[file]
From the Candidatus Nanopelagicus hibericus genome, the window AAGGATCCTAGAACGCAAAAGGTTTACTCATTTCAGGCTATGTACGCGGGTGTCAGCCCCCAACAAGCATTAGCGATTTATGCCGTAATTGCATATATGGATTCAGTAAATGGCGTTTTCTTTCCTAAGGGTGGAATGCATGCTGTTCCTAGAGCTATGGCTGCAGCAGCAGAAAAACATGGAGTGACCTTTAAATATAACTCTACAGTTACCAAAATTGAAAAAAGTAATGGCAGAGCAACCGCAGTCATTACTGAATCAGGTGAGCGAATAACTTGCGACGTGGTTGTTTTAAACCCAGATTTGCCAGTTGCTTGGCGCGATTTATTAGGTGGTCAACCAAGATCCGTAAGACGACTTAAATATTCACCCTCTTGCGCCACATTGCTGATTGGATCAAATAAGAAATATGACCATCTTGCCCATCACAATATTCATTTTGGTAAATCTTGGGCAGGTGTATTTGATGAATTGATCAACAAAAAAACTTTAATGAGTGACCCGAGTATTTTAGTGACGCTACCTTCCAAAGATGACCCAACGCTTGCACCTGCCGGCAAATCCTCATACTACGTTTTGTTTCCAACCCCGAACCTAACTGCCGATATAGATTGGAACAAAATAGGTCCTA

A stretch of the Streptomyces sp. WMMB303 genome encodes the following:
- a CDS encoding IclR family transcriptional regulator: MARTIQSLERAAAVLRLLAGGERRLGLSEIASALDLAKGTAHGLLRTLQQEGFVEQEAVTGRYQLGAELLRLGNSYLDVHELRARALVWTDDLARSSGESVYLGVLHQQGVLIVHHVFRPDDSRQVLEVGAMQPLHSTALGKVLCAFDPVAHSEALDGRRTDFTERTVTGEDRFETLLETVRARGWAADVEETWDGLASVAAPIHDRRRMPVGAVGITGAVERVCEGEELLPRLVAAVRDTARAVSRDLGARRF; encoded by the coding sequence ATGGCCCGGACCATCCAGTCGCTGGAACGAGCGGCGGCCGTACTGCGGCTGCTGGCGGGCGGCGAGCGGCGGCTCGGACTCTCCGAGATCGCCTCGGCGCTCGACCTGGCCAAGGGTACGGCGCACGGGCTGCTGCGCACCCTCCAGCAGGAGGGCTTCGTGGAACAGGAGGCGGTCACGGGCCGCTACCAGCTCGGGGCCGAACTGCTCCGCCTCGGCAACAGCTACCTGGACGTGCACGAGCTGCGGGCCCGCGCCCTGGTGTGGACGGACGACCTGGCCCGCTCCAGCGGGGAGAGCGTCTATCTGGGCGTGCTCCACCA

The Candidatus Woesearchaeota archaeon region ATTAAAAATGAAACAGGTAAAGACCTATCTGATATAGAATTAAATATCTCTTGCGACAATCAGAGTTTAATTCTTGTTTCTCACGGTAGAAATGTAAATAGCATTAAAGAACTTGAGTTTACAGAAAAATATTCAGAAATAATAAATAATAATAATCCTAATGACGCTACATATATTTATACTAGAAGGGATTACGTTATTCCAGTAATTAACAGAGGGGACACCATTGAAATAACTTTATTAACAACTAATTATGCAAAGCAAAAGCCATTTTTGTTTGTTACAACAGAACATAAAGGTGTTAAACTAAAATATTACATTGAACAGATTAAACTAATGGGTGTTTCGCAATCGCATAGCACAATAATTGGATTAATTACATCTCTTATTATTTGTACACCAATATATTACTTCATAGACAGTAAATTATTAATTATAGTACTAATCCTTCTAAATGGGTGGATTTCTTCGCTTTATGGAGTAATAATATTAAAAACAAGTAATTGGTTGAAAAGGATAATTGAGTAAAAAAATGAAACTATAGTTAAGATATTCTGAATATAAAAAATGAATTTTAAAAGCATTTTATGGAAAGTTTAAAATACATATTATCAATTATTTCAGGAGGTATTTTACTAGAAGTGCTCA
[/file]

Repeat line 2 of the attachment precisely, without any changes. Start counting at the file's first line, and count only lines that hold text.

A stretch of the Streptomyces sp. WMMB303 genome encodes the following: